Saturday, May 28, 2011

Memorial Day and Normandy

Re-enactment of D-Day 2009

This is Memorial Day week-end in the U.S.
     That means that swimming pools will be opening for the summer. It means you can wear white again, until Labor Day - although that's now a somewhat out-dated fashion rule. It means that recipes for potato salad and marinades for the BBQ abound in newspapers and magazines.
     But one of my readers - and she will know who she is - reminded me of another thing that Memorial Day means. And that’s who we’re memorializing.

American Embassy - Paris
      I have lived in France through times when it was hard to be an American without taking flak. The Vietnam days spring immediately to mind. And some of the Bush II years also. Other periods were far easier, for instance during Bill Clinton’s presidential terms, or when Michael Jackson brought out his Thriller album.
     Some visitors have complained about the non-welcome that Americans get in France, especially in Paris. (Of course, French people from the provinces also can get a rude welcome in Paris, but that’s another blog altogether.) Not having an American accent in French, I’ve sometimes been privy to anti-American comments at dinner parties. That always makes my friends a bit nervous, so they explain to the offending party, "Sandy’s American, you know." An "oops" - in French translation - usually follows, with an apology.
     But this being Memorial Day week-end - and wanting to promote Franco-American friendship - I thought I’d tell you a story that happened to me while touring with some people through Normandy one year. At least you won’t be able to see when my eyes tear up, which they always do when I tell this story.

Mark had been in the Army during World War II, and was sent to Normandy a few days after D-Day to help with the provisioning of the invasion forces. The famous caisson port had been built at Arromanches so that ships could dock out where there was enough depth and jeeps and trucks could just be driven off and down along the caissons to shore. (Google it. It was an amazing feat.)

Omaha Beach
 By the time of our tour, Mark was in his sixties and had returned to Normandy with four of his relatives. Usually a rather chatty guy, I watched him on Omaha Beach as we ate our picnic lunch. He stood off to the side - silent - watching a kid throw a stick into the water for his dog to fetch, and a couple walk hand in hand on the sand, and an old gentleman take his constitutional with the help of a cane. I went over to him. "Mark, are you all right?" I asked, struck by his uncharacteristic silence. Without turning, he murmured, "I never thought it could be like this again."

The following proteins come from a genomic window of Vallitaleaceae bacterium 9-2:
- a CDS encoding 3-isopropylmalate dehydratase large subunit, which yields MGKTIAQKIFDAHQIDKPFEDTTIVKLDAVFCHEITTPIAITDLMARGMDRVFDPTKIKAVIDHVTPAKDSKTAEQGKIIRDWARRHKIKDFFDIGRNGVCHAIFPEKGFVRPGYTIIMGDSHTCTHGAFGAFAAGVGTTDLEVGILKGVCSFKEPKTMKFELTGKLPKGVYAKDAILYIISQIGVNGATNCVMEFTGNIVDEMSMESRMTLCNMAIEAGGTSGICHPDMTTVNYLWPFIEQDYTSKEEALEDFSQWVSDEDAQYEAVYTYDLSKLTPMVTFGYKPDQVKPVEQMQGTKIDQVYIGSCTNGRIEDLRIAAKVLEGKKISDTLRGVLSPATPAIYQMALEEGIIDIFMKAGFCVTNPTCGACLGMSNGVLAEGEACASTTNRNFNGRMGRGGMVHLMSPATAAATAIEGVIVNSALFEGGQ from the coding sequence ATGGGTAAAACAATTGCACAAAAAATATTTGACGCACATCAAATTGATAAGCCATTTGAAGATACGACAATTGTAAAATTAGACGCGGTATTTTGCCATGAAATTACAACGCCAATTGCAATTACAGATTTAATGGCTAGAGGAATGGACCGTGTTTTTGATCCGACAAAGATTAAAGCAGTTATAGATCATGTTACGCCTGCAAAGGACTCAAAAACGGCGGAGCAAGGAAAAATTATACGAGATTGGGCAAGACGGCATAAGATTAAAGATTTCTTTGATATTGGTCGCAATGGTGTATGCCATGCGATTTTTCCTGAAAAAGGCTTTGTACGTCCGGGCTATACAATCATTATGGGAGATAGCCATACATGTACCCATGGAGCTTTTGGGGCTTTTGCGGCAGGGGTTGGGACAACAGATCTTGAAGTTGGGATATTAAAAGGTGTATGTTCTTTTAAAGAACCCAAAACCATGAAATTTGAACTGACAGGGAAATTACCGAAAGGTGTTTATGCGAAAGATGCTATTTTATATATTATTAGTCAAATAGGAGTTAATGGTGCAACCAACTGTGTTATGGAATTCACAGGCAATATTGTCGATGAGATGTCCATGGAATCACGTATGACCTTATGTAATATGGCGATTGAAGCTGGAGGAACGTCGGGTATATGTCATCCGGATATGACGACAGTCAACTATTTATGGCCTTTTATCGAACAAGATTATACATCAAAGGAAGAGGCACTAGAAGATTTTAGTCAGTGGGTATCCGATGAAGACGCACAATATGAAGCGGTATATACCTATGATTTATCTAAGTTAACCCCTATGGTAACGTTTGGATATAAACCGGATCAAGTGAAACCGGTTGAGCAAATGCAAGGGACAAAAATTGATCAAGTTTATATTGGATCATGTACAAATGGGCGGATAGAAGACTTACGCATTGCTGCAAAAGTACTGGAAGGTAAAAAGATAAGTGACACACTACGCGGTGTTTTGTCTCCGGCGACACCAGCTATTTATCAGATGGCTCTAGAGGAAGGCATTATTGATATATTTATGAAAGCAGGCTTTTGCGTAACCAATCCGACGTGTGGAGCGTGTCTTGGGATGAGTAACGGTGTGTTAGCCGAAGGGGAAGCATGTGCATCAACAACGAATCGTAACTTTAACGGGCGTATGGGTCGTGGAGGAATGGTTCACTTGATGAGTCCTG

After lunch, some of my flock wanted a coffee. I drove them along the crest of the bluff and we found a bar/café at a crossroads out in the middle of nowhere, among the fields. Inside, standing at the bar, were farmers in muddy rubber boots and faded blue work overalls, talking and having a beverage of their choice. We sat down at one of the tables, which were all empty. I took the order and went to give it in. The sixty-something year old gentleman behind the bar - probably the owner - took our order and brought it to our table.
     After a while, we were ready to get on with the day’s tour. We stopped at the bar to pay our bill. "How much do we owe you?" I asked the gentleman. "American?" he asked, looking us over in turn. "Yes," I answered, not knowing where this was going. "It’s already paid for," he continued. I looked around at the men standing at the bar, wondering why one of them had paid for us. "I was eight years old on D-Day," he went on. "It’s already been paid for."

There is a cemetery overlooking Omaha Beach, on land which has been donated to America in perpetuity. In it are buried 9,387 Americans who gave their lives to free Europe and the world of Nazi totalitarianism. My tourists always want to go there. I take them near closing time, when it’s more calm and most of the tourists have left. It’s most beautiful at that time, and you can hear your thoughts better. And the memories.

All photos not marked otherwise are of the American Cemetery in Colleville-sur-Mer, Normandy.


  1. I wept throughout reading your post. How very moving, both prose and photos. I had no idea that so many Americans were buried in foreign soil. My sister was born on VJ Day (1945) and I was born a year earlier. My father was in the Army Air Corps, stationed at a base in the US; he did everything but stow away to get to where the fighting was. But (fortunately for us) he was a superb marksman and was needed state-side to train other soldiers to shoot well. To his death, what he was most proud of was having served his country. I have but 3 mementos of him: two circular medallions from his uniform (one says US and on the other is a propeller affixed to a pair of wings); the 3rd is one of the spent shells from the military salute at his funeral.

  2. You are a wonderful writer, Sandy. Thank you.